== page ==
Cultivation of Medicinal Plant ‘Brahmi ‘ (Bacopa monnieri ) in India

Cultivation of Medicinal Plant 'Brahmi ' (Bacopa monnieri ) in India

Cultivation of Medicinal Plant ‘Barhmi’ (Bacopa monnieri ) 

Brahmi  [Bacopa monnieri (Linn.) ]  belongs to the family  
Scorphulariaceae  It is commonly known as Brahmi, it is a highly valuable medicinal creeping succulent herb found in humid and warmer regions of the world.
In India, it is found naturally growing in the states of Uttar Pradesh, Punjab, Haryana, Bihar, Bengal, Tamil Nadu, Kerala, Karnataka, Foothills of Himachal Pradesh, and Uttaranchal.

According to National Medicinal Plants Board, New Delhi, it is classified one among 32 medicinal plants identified for cultivation and conservation and denoted among the list of 178 medicinal plant species in high volume trade i.e. 2000 – 5000 MT (metric ton) annually.

The Major Content Found in Brahmi ;

Plant contains saponins, bacoside A and B, monnierin, hersaponin, betulic acid, c-mannitol, stigmasterol. B-sitosterol and stigmastanol.

Health Benefits of Brahmi ;

Cultivation of Medicinal Plant 'Brahmi ' (Bacopa monnieri ) in India

1) Brahmi is astringent, bitter, cooling, pungent, emetic, laxative, and improves intellect
2) useful in bed ulcers, tumors, and enlargement of the spleen.
3) The entire plant is used in the indigenous system of medicine as a nerve tonic and cure for epilepsy and insanity.
4) It is also being used as a diuretic and for treating dermatosis, anemia, dropsy, arthritis, anorexia, dyspepsia, emaciation, rheumatism. asthma and hoarseness.
5) Besides this, the Brahmi also has got good potency in controlling of cough, fever, diabetes, and snakebite.
6) Because of its inherent potential of enhancing memory and vitality, this miracle plant is gaining attention for its commercial cultivation globally.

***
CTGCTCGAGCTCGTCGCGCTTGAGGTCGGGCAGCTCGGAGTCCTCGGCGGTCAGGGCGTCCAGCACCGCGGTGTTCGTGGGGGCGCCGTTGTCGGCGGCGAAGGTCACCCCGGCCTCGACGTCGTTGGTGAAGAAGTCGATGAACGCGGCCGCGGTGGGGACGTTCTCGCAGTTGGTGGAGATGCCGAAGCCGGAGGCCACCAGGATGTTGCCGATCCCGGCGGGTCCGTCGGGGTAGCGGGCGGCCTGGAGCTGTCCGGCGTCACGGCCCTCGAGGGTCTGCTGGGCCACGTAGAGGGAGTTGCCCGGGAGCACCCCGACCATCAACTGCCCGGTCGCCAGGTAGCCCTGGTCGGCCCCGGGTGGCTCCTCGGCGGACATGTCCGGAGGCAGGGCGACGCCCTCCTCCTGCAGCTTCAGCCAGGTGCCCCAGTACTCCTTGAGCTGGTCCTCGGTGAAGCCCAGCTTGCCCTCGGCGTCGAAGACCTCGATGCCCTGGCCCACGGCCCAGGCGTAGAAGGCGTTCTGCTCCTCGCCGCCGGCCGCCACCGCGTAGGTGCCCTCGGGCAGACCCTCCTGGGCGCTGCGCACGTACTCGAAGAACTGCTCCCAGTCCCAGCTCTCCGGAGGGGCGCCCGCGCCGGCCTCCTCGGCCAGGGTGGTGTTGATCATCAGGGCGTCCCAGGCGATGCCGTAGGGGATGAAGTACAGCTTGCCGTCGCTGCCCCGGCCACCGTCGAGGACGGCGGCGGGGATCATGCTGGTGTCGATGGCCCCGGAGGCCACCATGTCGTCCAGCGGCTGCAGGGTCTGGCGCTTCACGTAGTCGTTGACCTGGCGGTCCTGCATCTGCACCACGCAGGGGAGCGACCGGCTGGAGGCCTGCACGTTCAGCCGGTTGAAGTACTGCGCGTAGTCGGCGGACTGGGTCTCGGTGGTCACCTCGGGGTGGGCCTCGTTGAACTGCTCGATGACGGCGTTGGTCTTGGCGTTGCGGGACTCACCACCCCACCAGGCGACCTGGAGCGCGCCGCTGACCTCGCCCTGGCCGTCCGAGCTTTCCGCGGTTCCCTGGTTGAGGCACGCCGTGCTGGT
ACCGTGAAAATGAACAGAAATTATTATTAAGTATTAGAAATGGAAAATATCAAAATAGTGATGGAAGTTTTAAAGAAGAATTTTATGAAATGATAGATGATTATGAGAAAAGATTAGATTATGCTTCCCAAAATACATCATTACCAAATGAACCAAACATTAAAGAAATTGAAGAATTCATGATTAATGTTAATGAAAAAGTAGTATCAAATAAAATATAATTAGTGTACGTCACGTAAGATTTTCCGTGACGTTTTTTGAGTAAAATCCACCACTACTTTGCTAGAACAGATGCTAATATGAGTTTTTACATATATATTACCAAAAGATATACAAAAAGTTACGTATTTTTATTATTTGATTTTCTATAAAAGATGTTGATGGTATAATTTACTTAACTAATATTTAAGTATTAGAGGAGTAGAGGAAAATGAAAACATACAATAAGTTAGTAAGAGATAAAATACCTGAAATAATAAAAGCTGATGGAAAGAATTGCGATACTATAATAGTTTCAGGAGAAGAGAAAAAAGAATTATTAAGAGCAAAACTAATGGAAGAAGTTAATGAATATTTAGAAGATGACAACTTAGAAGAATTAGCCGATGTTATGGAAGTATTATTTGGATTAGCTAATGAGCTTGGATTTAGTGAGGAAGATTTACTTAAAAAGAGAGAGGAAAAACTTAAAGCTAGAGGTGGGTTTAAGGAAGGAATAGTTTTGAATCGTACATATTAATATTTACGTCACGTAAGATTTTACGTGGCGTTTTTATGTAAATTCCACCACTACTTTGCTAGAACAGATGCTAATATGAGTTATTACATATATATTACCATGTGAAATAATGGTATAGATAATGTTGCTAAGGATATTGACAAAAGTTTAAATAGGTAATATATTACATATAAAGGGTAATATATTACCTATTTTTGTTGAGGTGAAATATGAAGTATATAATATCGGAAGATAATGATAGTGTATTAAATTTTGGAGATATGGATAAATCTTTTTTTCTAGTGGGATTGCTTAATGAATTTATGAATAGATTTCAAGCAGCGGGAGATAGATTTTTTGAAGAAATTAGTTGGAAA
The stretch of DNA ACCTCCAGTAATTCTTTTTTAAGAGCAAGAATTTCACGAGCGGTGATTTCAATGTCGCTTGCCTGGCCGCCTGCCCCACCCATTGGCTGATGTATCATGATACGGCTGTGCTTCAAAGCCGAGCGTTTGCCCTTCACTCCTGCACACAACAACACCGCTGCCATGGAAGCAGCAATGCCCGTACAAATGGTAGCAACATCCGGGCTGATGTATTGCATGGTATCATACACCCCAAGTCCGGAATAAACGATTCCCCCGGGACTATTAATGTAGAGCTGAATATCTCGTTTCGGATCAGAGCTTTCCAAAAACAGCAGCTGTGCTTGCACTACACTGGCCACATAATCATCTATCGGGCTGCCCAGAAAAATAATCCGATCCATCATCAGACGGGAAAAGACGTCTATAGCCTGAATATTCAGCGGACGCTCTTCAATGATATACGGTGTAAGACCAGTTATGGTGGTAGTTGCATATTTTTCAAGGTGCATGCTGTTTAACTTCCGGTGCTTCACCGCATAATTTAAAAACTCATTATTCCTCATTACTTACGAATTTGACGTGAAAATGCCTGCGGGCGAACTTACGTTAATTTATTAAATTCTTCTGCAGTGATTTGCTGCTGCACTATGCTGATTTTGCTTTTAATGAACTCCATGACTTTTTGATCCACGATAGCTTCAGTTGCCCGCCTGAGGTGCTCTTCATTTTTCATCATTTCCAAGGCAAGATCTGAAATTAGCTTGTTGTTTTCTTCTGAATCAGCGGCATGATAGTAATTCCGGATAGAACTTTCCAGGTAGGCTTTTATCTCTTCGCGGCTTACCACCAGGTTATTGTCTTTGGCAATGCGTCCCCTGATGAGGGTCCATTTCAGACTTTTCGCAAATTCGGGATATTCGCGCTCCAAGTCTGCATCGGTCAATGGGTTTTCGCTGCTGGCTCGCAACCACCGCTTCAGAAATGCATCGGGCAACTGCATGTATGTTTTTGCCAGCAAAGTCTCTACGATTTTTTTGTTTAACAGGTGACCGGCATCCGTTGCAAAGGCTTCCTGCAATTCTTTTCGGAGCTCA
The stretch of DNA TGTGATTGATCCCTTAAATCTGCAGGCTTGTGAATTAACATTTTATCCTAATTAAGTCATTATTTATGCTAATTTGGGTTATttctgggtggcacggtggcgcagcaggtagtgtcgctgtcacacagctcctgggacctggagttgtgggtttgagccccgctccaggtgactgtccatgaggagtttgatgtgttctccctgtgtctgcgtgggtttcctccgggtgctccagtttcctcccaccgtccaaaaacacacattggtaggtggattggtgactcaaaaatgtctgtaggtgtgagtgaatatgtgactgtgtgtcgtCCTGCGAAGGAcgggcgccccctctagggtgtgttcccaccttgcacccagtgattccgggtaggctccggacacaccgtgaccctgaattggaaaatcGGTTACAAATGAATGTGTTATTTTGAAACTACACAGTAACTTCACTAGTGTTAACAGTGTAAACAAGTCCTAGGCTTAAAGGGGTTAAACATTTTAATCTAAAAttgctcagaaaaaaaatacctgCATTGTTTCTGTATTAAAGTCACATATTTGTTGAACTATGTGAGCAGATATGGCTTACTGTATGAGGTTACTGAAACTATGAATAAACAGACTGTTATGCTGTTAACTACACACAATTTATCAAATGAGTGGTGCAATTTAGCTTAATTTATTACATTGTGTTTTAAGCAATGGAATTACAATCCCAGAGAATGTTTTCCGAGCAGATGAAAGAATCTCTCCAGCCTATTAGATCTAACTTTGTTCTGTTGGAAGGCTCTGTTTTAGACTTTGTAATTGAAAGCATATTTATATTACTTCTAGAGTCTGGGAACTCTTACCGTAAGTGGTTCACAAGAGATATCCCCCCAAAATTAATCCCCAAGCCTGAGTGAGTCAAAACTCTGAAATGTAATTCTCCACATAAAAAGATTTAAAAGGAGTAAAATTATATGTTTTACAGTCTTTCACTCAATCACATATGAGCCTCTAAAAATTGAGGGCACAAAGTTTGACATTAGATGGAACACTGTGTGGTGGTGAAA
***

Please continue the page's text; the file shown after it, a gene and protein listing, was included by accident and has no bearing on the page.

7) This plant is considered among one of the “Celestrial drugs” (Divya Ausadhi) when consumed with milk for six months.
In the Siddha system of medicine, the plant is useful against painful joints, swelling in joints, peripheral neuritis, constipation, and burning urination.
8) It is also used in convulsions, mental retardation, chest congestion, and laryngitis.

 Some commercial Products of Brahmi;

The whole plant is used in a variety of preparations like Brahmighrtam, Sarasvataristam, Brahmitailam, and Misrakasneham, etc. 

Modern proprietary herbal formulations containing Brahmi as the major ingredient like Memory Plus, Misrakasneham, Megamind Plus, Mental Brahmi, and various hair oils are widely available in the market.

Vernacular Names of Brahmi ;

English; Hyssop, Water hyssop, Herb of grace
Sanskrit; Nera Brahmi, Saraswathi
Hindi; Brahmi, jalnim
Kannada; Niru Brahmi 

Soil and Climate Required for Brahmi Cultivation;

1)The plant grows very well in poorly drained soils under sub-tropical climates.
2) A temperature range between 33-40 °C with a relative humidity of 65-80% has been found good for its optimum vegetative growth. 

3) The plant prefers acidic soil for its congenial growth and should be cultivated as a summer-rainy season crop. 
4) It can also be grown as an intercrop in plantations or orchards with 35- 50% shade condition.

Field Preparation for Brahmi Cultivation

1) The land is prepared well by repeated ploughing and harrowing. 

2) Apply 10 t/ha FYM  into the soil at the time of final ploughing. 
3) Field is converted into plots of convenient sizes along with irrigation channels. 
4) The land should be watered a day before planting for the successful establishment of plant cuttings.

Propagation of Brahmi Crop;

1) Time of Planting;  The cuttings should be preferably planted in the month of March-June or July-August to obtain maximum herbage yield.
2) Planting Material; 
a) The plant is usually propagated by softwood stem cuttings or runners. 
b) The cuttings of about 5-6 cm long, each with a few leaves and 3-4 nodes are ideal for planting  
c)About 62,500 numbers of cuttings are required for planting a one-hectare area. 
3) Planting Method; 
a) For mass propagation, the whole plant is cut into small divisions and planted directly in the sunken beds. 
b)The cuttings are planted in wet soil at a spacing of 10×10 cm or 20×20 cm to get maximum herbage yield.